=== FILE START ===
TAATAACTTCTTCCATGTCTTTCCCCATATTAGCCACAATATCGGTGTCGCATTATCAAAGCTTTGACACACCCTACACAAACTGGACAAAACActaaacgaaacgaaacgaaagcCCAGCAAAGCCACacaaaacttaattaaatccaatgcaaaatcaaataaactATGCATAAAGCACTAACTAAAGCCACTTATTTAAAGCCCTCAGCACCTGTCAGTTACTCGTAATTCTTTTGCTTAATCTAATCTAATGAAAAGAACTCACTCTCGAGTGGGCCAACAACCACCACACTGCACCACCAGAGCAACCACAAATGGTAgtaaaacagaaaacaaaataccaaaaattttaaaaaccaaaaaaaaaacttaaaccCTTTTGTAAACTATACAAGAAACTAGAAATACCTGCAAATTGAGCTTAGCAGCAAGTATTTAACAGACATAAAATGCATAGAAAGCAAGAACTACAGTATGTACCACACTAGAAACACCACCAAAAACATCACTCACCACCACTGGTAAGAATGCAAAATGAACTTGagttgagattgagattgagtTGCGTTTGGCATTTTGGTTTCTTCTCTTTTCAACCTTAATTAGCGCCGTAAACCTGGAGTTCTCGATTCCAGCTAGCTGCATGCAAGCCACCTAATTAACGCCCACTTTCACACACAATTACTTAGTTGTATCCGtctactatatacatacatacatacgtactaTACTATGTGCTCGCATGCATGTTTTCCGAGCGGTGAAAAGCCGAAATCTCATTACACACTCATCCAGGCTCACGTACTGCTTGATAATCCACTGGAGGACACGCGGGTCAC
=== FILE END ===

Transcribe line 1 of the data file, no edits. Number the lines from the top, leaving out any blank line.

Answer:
TAATAACTTCTTCCATGTCTTTCCCCATATTAGCCACAATATCGGTGTCGCATTATCAAAGCTTTGACACACCCTACACAAACTGGACAAAACActaaacgaaacgaaacgaaagcCCAGCAAAGCCACacaaaacttaattaaatccaatgcaaaatcaaataaactATGCATAAAGCACTAACTAAAGCCACTTATTTAAAGCCCTCAGCACCTGTCAGTTACTCGTAATTCTTTTGCTTAATCTAATCTAATGAAAAGAACTCACTCTCGAGTGGGCCAACAACCACCACACTGCACCACCAGAGCAACCACAAATGGTAgtaaaacagaaaacaaaataccaaaaattttaaaaaccaaaaaaaaaacttaaaccCTTTTGTAAACTATACAAGAAACTAGAAATACCTGCAAATTGAGCTTAGCAGCAAGTATTTAACAGACATAAAATGCATAGAAAGCAAGAACTACAGTATGTACCACACTAGAAACACCACCAAAAACATCACTCACCACCACTGGTAAGAATGCAAAATGAACTTGagttgagattgagattgagtTGCGTTTGGCATTTTGGTTTCTTCTCTTTTCAACCTTAATTAGCGCCGTAAACCTGGAGTTCTCGATTCCAGCTAGCTGCATGCAAGCCACCTAATTAACGCCCACTTTCACACACAATTACTTAGTTGTATCCGtctactatatacatacatacatacgtactaTACTATGTGCTCGCATGCATGTTTTCCGAGCGGTGAAAAGCCGAAATCTCATTACACACTCATCCAGGCTCACGTACTGCTTGATAATCCACTGGAGGACACGCGGGTCAC